Add 8 ounces of chopped white chocolate and vanilla extract and stir until the chocolate melts completely and the mixture are smooth. Press a plastic wrap on the surface of the pastry cream to prevent skin from forming and cool. (Can be prepared 1 day ahead. Refrigerate. Bring to room temperature before continuing.)

Using electric mixer, beat 1 cup unsalted butter and 1 tablespoon brandy in a large bowl until fluffy. Add the pastry cream slowly (1/4 cup at a time), beating after each addition until just blended.

Melt the jam in heavy small saucepan over medium heat. Stir the remaining 4 tablespoons brandy into jam.

Cut the cake horizontally, into 3 even layers.

Place 1 layer on an 8-inch cardboard square (or just place it on the plate you want to serve it). Brush 1/3 of the jam over the first layer.

Spread 1/3 of the butter cream over the jam. Cover the buttercream layer completely with freshly cut strawberries.

Take the next cut cake layer and place it on the strawberries.

Spread the next 1/3 jam over the cake.

Cover the jam with the next 1/3 (or now ½ of the remained buttercream) over the jam, and then cover the cream completely with the freshly cut strawberries.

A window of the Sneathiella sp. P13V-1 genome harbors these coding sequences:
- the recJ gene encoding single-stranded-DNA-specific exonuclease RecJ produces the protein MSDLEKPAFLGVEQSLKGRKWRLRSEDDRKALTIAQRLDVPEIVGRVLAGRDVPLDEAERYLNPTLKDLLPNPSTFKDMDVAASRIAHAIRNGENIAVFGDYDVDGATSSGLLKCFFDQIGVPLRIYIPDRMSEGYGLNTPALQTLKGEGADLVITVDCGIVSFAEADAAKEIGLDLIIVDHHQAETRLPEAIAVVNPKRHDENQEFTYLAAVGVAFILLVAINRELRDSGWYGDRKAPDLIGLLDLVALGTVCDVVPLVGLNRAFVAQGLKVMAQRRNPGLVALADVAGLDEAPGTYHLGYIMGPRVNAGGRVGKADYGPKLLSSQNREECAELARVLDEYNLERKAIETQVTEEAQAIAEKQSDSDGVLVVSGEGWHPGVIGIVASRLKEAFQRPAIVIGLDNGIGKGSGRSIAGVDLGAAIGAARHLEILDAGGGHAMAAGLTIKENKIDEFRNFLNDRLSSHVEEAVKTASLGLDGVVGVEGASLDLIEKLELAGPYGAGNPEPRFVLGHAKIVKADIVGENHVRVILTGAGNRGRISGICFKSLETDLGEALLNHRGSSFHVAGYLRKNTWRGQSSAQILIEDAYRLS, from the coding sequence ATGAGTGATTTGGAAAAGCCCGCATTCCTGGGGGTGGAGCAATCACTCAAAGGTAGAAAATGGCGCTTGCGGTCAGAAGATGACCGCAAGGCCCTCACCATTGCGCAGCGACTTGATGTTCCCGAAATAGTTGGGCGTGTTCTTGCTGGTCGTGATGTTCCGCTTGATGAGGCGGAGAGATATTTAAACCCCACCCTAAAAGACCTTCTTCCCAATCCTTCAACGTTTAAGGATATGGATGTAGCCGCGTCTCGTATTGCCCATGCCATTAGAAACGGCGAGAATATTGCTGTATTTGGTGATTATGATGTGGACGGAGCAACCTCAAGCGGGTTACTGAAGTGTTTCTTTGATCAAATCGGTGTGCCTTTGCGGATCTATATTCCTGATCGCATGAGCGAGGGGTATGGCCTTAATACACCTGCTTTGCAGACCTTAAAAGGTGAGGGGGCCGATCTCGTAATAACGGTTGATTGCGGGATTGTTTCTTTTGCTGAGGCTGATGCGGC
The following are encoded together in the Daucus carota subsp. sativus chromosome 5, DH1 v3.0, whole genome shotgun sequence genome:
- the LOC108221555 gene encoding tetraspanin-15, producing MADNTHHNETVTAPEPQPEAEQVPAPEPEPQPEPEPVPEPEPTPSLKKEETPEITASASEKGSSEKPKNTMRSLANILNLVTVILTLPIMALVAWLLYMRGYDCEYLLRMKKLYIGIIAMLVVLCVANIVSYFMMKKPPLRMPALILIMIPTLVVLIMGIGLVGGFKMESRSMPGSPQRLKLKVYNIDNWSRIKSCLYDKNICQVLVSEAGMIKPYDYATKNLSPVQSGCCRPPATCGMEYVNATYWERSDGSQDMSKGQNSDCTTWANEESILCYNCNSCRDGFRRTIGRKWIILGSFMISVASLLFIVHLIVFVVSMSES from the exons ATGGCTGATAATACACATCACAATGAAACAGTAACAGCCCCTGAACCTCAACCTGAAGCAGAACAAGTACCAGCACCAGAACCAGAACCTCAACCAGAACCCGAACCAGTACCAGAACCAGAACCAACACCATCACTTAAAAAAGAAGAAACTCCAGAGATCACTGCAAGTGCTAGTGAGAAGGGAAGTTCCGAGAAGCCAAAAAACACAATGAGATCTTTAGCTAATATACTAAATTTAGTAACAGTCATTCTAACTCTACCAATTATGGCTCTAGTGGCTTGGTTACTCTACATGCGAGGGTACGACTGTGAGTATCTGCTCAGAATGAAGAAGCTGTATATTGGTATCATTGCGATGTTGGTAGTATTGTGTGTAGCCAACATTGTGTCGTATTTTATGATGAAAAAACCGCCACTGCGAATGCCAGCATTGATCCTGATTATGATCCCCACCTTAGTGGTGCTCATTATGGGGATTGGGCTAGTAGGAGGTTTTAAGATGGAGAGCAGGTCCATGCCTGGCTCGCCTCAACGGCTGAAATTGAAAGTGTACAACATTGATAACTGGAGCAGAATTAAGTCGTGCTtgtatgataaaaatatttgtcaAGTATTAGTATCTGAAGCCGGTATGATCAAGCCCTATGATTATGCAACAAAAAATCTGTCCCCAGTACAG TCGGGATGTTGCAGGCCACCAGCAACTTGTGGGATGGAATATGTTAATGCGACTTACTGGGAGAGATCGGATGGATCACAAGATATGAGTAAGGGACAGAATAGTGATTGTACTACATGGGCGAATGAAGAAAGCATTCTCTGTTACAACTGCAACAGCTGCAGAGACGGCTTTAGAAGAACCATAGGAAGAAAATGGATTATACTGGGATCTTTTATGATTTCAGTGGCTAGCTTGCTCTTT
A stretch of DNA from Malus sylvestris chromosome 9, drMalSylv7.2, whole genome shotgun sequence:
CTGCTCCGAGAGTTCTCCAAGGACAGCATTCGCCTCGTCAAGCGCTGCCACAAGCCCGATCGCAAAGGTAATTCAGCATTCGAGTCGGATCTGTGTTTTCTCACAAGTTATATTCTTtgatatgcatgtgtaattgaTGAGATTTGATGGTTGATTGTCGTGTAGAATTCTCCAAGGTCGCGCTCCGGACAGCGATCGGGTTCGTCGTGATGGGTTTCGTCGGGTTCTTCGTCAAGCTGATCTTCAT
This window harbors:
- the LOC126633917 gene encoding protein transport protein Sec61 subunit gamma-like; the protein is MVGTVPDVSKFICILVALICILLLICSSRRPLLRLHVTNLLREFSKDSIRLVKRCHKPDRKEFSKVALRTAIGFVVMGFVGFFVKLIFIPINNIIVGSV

Place the last cut cake piece on the strawberries (make sure to leave the nice side toward the outside.

You can either spread the butter cream on top of the cake layer then cover it with the cut strawberries, or place only the fresh strawberries on the top of the cake and melt the remaining jam with 2 tablespoons of brandy and brush the berries with this mixture to make them shiny.

Also this will help for the strawberries to remain on the cake layer. It will also preserve the berries they will remain good looking longer. Refrigerate the cake until the butter cream is firm. (Can be prepared 1 day ahead).